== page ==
2015 has been a tough year for international trade, as new statistics show this year is on pace to be the worst year for trade since 2009. The numbers were a surprise compared with earlier projections, and have led to worries among some economists about the health of the global economy. The IMF had expected a 3.1% increase in trade volume compared to last year, but through three quarters of 2015, trade has only grown 0.7%. Analysts have highlighted lower demand from the Eurozone as well as an economic slowdown in China as major factors in the low trade numbers.

One place that has seen the effects of the low trade is U.S. ports, where imports fell 10% in August and September, usually the busiest time of the year. The drop in imports has also hurt transport countries around the world, as seen in the increases in bankruptcy filings among shipping companies. Major companies such as Genco Shipping and Trading in the United States and Daiichi Chuo Kisen Kaisha in Japan went bankrupt. The shipping industry is also seeing increases in merger activity, as companies look to survive the loss in trade.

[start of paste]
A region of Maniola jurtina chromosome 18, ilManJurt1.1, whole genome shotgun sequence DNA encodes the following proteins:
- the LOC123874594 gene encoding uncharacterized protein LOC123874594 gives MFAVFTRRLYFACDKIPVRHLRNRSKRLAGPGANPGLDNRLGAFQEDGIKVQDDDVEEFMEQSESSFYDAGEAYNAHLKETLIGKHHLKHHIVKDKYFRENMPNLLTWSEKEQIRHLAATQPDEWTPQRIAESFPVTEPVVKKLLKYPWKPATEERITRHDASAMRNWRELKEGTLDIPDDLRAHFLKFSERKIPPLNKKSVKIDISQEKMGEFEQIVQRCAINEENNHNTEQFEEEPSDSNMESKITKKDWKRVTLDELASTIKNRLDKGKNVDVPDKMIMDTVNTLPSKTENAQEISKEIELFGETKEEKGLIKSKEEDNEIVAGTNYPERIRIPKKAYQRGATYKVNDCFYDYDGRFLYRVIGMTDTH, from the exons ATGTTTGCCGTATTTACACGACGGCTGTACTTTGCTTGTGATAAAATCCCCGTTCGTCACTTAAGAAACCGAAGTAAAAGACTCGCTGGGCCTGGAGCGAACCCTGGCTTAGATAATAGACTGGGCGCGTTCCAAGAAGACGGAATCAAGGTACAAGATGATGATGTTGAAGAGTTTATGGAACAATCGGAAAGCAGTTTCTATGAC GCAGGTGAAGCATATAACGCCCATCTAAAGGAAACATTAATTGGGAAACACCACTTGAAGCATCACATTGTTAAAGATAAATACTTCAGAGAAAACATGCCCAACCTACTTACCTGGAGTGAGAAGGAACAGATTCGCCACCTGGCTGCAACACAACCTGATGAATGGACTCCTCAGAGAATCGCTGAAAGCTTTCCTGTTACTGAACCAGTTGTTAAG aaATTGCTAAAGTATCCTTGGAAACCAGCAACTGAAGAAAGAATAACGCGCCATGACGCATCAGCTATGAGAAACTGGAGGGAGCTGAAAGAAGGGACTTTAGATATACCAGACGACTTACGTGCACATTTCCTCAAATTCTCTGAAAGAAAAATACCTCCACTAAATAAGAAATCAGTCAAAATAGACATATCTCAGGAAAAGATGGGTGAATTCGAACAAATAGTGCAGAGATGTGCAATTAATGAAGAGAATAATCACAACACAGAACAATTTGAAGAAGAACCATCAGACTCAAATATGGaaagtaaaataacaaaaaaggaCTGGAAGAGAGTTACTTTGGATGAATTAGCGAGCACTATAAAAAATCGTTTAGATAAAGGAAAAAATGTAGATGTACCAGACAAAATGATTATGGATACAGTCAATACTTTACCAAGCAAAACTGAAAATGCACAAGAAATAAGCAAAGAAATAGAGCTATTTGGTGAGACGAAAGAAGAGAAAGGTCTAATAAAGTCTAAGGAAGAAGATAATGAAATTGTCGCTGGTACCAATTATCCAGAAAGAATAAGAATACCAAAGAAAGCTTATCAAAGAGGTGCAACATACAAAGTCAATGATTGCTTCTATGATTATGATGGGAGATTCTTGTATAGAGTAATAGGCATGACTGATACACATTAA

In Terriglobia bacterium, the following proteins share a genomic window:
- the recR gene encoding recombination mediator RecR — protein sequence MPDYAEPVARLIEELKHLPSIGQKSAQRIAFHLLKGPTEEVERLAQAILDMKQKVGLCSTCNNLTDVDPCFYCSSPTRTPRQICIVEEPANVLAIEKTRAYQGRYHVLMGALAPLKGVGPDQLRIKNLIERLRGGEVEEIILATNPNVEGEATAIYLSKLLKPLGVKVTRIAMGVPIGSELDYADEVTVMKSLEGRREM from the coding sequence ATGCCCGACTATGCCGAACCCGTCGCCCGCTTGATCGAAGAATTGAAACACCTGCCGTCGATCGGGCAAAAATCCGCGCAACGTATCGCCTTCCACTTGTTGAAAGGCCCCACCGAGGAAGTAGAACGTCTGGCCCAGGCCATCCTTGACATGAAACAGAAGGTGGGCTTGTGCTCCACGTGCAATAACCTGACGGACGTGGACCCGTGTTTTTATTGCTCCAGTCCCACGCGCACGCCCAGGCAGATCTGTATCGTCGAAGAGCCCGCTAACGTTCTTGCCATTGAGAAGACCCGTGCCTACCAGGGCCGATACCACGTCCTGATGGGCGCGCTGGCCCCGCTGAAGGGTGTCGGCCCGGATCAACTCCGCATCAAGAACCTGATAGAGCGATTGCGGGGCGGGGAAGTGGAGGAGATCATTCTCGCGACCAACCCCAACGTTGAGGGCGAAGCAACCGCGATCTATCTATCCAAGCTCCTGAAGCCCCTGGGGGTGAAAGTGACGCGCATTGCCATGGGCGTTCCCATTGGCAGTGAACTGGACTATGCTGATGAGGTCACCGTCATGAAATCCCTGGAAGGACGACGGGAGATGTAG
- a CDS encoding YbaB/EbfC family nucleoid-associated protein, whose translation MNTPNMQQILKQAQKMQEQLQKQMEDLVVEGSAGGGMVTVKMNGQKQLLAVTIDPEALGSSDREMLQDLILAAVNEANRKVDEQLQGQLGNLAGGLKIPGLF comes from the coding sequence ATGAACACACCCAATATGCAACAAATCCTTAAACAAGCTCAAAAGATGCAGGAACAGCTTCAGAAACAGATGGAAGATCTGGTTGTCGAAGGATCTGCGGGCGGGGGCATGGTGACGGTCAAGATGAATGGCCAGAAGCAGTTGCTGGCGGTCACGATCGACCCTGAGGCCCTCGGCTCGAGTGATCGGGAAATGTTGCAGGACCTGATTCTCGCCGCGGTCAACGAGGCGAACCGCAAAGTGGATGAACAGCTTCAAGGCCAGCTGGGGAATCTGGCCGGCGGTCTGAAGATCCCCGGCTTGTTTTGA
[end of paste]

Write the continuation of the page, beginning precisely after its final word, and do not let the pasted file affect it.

Economists are still split on the overall impact that this year’s low trade will have on the global economy. Some worry about the low export numbers, since the global economy went into a major recession the last time trade numbers dropped so unexpectedly. They fear that the trade numbers are a sign that the global economy is weakening and point to China’s slowing economy and recessions in major emerging markets as evidence. Other economists are taking a more optimistic approach, seeing this year’s disappointing numbers as more of a blip in the radar, pointing toward large built up inventories as a major reason for the lower than expected trade volume.

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